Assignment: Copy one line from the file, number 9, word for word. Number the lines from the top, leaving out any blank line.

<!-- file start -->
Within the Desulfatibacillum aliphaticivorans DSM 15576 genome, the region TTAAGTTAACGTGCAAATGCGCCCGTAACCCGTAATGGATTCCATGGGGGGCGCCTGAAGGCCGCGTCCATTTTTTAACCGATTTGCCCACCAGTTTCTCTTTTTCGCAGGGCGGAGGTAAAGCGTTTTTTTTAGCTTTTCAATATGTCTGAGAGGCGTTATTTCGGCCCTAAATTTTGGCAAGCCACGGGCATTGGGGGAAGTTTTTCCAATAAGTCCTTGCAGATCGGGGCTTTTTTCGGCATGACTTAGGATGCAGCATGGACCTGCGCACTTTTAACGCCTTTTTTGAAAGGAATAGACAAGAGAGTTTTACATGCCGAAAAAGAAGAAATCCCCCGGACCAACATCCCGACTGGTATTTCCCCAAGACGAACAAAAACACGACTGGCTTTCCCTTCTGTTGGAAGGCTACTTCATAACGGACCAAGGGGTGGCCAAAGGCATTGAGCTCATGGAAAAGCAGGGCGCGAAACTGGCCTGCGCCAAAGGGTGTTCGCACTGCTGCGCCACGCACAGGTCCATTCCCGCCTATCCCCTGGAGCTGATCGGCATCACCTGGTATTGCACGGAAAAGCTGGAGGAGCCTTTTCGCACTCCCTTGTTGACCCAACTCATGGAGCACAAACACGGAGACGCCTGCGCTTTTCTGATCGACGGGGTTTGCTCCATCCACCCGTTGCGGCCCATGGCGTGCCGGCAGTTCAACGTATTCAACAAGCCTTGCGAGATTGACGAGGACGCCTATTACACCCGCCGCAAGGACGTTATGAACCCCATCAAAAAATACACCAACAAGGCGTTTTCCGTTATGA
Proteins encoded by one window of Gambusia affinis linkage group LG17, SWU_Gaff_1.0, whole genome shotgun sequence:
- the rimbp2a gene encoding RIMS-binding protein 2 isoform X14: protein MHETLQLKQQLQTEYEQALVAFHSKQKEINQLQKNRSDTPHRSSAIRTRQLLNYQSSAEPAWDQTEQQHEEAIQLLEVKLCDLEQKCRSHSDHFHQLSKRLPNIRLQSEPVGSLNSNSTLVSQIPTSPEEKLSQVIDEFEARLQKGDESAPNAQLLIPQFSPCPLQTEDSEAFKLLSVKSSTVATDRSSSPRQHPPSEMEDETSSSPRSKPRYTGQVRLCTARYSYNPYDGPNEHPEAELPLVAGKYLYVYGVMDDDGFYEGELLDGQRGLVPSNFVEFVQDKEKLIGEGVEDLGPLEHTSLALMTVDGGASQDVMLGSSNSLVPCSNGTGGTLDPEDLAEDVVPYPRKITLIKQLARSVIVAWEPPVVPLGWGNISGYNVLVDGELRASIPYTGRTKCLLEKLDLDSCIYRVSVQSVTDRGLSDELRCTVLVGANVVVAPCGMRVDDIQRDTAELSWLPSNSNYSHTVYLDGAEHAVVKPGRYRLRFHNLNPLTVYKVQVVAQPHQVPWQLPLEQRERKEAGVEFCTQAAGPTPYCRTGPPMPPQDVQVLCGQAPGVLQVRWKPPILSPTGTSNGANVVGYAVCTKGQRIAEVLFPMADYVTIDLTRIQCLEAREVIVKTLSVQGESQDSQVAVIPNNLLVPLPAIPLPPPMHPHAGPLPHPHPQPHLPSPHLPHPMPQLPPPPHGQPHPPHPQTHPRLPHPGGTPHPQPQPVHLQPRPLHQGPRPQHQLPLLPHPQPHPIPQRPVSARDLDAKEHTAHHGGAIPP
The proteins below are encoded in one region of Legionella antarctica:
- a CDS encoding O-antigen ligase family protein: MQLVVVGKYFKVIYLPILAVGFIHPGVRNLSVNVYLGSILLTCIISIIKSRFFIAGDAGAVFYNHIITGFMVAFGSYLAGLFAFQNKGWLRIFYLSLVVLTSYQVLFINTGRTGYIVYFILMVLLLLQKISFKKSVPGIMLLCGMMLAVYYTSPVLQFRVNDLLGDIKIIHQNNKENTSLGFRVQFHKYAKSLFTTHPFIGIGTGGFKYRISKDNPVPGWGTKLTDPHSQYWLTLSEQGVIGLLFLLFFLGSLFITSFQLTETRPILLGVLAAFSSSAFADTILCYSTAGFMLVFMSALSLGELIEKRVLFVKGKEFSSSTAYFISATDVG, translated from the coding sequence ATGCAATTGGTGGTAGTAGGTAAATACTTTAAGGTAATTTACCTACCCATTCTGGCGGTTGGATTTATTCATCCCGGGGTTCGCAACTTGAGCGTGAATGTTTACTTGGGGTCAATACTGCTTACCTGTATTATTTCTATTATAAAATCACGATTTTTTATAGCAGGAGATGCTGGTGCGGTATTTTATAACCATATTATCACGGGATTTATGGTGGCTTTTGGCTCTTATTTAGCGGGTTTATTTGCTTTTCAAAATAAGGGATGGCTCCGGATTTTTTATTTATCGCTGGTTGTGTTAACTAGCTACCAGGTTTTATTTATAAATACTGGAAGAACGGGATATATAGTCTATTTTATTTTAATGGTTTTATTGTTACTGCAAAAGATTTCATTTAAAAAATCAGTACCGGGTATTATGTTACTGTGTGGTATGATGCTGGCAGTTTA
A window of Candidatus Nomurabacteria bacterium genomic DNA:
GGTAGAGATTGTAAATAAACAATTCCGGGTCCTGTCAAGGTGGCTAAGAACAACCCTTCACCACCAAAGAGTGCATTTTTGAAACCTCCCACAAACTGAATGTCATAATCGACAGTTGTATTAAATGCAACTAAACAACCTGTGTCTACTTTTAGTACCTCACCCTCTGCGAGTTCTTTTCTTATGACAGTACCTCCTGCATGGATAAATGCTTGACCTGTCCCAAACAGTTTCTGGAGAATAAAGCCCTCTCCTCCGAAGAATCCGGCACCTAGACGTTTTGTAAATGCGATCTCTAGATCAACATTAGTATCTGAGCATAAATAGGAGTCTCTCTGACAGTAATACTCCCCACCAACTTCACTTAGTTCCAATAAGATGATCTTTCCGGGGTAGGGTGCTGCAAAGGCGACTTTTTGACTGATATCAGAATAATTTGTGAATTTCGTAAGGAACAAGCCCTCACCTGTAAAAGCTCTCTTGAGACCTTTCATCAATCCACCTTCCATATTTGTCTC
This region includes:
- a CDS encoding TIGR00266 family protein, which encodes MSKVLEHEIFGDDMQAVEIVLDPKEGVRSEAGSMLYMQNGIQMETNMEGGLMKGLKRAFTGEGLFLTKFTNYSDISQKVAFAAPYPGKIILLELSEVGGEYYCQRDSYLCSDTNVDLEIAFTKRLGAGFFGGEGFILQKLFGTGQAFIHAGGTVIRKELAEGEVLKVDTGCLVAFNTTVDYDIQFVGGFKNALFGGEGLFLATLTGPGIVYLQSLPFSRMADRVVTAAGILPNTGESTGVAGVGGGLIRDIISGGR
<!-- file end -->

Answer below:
- a CDS encoding TIGR00266 family protein, which encodes MSKVLEHEIFGDDMQAVEIVLDPKEGVRSEAGSMLYMQNGIQMETNMEGGLMKGLKRAFTGEGLFLTKFTNYSDISQKVAFAAPYPGKIILLELSEVGGEYYCQRDSYLCSDTNVDLEIAFTKRLGAGFFGGEGFILQKLFGTGQAFIHAGGTVIRKELAEGEVLKVDTGCLVAFNTTVDYDIQFVGGFKNALFGGEGLFLATLTGPGIVYLQSLPFSRMADRVVTAAGILPNTGESTGVAGVGGGLIRDIISGGR